The Pandemic is a ‘Fire Drill for the Climate Crisis’
When Rabbi Jennie Rosenn visited her father in San Francisco more than five years ago, the usually cool, sweater-weather summer was instead what she recalls as “apocalyptically hot” and shut down the city. That experience was one of several that drove home for her the immediacy of climate change.
At the time, she was vice president of community engagement at HIAS, helping to build a Jewish response to the global refugee crisis. But she also was imagining the possibility of a billion climate refugees fleeing floods, fires and other natural catastrophes, as several environmental groups have predicted could happen by 2050. Last April, she launched Dayenu: A Jewish Call to Climate Action to mobilize the Jewish community to confront the climate crisis on a systemic level.
Rosenn, 52, was ordained by Hebrew Union College-Jewish Institute of Religion and was twice named one of The Forward’s 50 most influential Jews in America. A life member of Hadassah, she lives in Manhattan with her husband, Rabbi David Rosenn, executive director of the Hebrew Free Loan Society. They have two sons, 20 and 14. This interview was edited for brevity and clarity.
Did you grow up with an awareness of environmental activism?
My parents, Paul and Sally Castleman, were computer systems professionals and political activists. We had a tzedakah collective and once or twice a year, we would choose where to allocate our stack of dollar bills. I always chose civil rights. My brother Tony always chose the environment and my younger brother Seth got whatever was left. For years, I thought the environment was apart from issues of social and economic justice, but now I understand that it’s not a bifurcation. At its most essential, the climate crisis is about the future of humanity: whether we will have clean air, water, food, shelter, and who will have it. It affects everybody, but not everybody equally.
Why the name Dayenu and why now?
This is the existential issue of our time. The Jewish community was not fully showing up. We have little time to get on a different path. A 2018 report from the United Nations’ Intergovernmental Panel on Climate Change concluded that by 2050 we need to reach net zero emissions if we stand a chance of averting the worst impact.
Dayenu is a joyous Passover song of gratitude and abundance. It also means we’ve had enough as well as we have enough. We have the technology, the policies, the power to create a world in which everyone can have enough. That dual sense of urgency and hope, direness and possibility, is at the core of Dayenu.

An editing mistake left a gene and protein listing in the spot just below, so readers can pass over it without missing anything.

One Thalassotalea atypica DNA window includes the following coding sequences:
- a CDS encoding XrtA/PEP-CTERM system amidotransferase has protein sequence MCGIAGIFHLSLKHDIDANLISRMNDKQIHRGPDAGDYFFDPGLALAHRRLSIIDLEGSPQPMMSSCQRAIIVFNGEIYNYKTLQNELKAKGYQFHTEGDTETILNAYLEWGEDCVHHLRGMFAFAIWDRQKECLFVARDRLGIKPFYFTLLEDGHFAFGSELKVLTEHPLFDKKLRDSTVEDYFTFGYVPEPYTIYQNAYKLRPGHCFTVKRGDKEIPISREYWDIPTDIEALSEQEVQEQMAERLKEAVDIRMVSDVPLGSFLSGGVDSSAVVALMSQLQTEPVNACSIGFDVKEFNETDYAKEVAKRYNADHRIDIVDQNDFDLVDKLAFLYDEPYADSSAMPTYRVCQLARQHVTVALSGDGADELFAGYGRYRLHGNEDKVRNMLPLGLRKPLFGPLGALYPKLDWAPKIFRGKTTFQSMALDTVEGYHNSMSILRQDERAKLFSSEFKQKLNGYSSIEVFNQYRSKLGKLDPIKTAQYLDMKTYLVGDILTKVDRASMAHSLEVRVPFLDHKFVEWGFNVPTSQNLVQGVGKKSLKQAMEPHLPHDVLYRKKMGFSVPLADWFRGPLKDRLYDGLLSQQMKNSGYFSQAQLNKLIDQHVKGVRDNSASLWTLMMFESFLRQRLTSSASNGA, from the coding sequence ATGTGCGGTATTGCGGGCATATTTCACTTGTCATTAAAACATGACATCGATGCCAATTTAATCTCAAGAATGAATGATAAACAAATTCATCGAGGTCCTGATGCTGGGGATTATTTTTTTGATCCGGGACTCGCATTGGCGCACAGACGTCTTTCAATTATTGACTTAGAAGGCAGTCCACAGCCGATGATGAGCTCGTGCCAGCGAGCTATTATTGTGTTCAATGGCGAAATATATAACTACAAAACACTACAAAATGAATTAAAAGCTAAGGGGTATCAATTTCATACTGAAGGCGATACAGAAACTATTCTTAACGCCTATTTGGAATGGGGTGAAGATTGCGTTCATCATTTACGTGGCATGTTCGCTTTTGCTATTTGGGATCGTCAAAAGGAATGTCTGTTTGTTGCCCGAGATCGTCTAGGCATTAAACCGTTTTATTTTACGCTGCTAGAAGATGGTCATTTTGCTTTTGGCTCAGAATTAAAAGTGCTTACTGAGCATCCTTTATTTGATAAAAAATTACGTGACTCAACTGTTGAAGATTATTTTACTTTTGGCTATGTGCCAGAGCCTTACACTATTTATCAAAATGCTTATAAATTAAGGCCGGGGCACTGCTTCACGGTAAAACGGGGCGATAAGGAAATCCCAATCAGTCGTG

How is Dayenu different from other Jewish environmental organizations?
There is no national Jewish organization mobilizing the community on the scale and speed that science and justice demand. If every individual changed their personal practices and every institution changed its carbon footprint, it wouldn’t be sufficient. Last April, when half the world shut down, emissions only dropped by 17 percent. The remaining 83 percent is embedded in our infrastructure. Dayenu is developing ways for people to take strategically targeted action through national campaigns. We’re cultivating a network of Dayenu Circles, grassroots groups that are forming in places like Hillels, synagogues, youth groups and neighborhoods. Dayenu partners closely with other organizations within and beyond the Jewish community.
Has the pandemic increased the urgency of your work?
The pandemic has given us an unexpected opportunity to rebuild and re-envision our world so it’s not the same polluting, inequitable and fragile economy as before. It’s a fire drill for the climate crisis, and it’s small in comparison to climate collapse.
How will Tu B’Shevat resonate differently with you this year?
Tu B’Shevat is an opportunity to connect spiritually to the severity of the crisis, to the beauty of our earth and humanity. It will be a time to refuel and ground our work.
Rahel Musleah leads “NamaStay at Home,” a series of virtual tours of Jewish India and other cultural events (explorejewishindia.com).